KC Royals, small market MLB teams don't need a salary cap to compete

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The MLB saw plenty of changes in 2023. The pitch clock, bigger bases, and new superstars are just the peak of the evolving game. However, one thing that remains is the financial chasm between MLB teams.

The gap between payrolls reached a new record this past season, to the tune of $229 million. The New York Mets topped the league, with the Oakland Athletics ranking last. This is a noticeable trend, though, one that Royals fans are all too familiar with being on the wrong side of. Kansas City and seven other teams had an Opening Day payroll below $100 million, while eight other teams had one surpassing $200 million.

But, that was acceptable for many baseball fans. After all, MLB is the only major North American sport without a salary cap system. Sure, the luxury tax exists to try and mitigate the team's going on spending sprees. But, after eight teams combined for a record $209.8 million tax bill this season, owners around the league are more than content with paying the bill for trying to win. But dollars do not mean results.

The KC Royals once won with an average payroll. Them, and other teams, can still do that.

The top three taxpayers were the New York Mets, San Diego Padres, and New York Yankees were the top three taxpayers. Those three teams accounted for $140.5 million of the tax and did not reach the postseason. Buying a pennant, or playoff appearance is not a perfect science. Sure, the other five taxpayers did have a postseason appearance and the Texas Rangers did win the World Series. But their opponent, the Arizona Diamondbacks, ranked 21st in payroll. Five playoff teams had payrolls ranking 20th or below, while the luxury tax payers had the same hit rate.

A disparity in payroll does not necessarily translate to one in eventual results. Yet, the Los Angeles Dodgers international spending spree has fans clamoring for a salary cap, in the name of saving the little guy.

People clamoring for a salary cap in baseball forget who actually benefits from the cap. Sure, it would limit super teams on paper, but where else does all that money go? Straight to the owners. I am all for owners making money by owning a team; it is a business after all. But if a team like the Dodgers maxes out payroll, what do they do with the excess revenue? Los Angeles has massive sources of revenue, including a record-setting TV deal.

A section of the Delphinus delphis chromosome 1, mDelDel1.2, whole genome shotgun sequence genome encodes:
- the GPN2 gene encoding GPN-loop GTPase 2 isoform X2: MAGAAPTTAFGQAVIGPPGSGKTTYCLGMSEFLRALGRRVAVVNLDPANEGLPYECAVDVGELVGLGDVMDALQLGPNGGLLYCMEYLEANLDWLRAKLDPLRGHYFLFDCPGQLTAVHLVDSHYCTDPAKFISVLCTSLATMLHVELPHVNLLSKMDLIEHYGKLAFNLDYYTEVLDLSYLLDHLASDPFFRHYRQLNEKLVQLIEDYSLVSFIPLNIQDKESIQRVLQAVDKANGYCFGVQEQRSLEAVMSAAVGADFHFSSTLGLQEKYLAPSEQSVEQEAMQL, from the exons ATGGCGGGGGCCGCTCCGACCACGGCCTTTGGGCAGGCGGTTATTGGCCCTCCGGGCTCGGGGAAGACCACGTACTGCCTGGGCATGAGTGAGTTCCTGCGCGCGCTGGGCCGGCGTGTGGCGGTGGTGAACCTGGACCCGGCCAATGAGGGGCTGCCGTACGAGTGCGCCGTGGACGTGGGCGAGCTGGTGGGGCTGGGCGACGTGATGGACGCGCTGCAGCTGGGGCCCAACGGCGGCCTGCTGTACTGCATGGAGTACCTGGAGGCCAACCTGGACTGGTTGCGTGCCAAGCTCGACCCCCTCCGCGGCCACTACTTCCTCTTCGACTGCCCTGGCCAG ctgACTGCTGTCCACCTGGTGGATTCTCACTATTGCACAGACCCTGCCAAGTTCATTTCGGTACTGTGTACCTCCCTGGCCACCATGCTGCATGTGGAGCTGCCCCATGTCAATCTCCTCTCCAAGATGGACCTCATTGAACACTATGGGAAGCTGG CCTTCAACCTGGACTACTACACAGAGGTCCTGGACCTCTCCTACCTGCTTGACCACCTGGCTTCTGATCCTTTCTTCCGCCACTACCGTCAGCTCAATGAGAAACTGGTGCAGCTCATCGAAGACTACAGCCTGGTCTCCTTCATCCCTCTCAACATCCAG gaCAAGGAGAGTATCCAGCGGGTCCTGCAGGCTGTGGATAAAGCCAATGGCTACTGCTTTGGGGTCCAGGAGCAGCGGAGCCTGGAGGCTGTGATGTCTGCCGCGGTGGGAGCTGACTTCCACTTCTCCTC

The players don't benefit, as their free-agent earnings take a big hit. Fans are not winners, as nothing suggests a salary cap and floor will lead to more wins. Owners are the biggest winners, while the disparity between clubs likely continues, evolving from payroll to other venues. Player development, analytics, and coaching are just a few avenues to think of.

Another way forward that fans like to talk about is a salary floor. The NFL has a similar system, requiring teams to spend at least 90% of the cap on player compensation. That idea came up during the recent lockout, but to no fruition.

"If you get a floor, you get a cap," Rangers pitcher and former MLBPA executive subcommittee repMax Scherzer said. "There was a proposal exchanged on that."

The fact remains: if a team wants to win, they will find a way. The Padres, despite being a smaller market, went out and tried to assemble their own superteam. Oakland, a franchise known for their frugal ways, has had more postseason appearances since 2000 than the Mets, Padres, and Rangers, just to name a few. Pouring resources into payroll does not guarantee wins.

The Royals spending money this offseason should be welcomed by fans, plain and simple. Leadership going out and strategically addressing roster gaps on a budget should lead to a more competitive club next season. But, don't point to the Dodgers and Mets and say that a salary cap will fix the economic issues in baseball.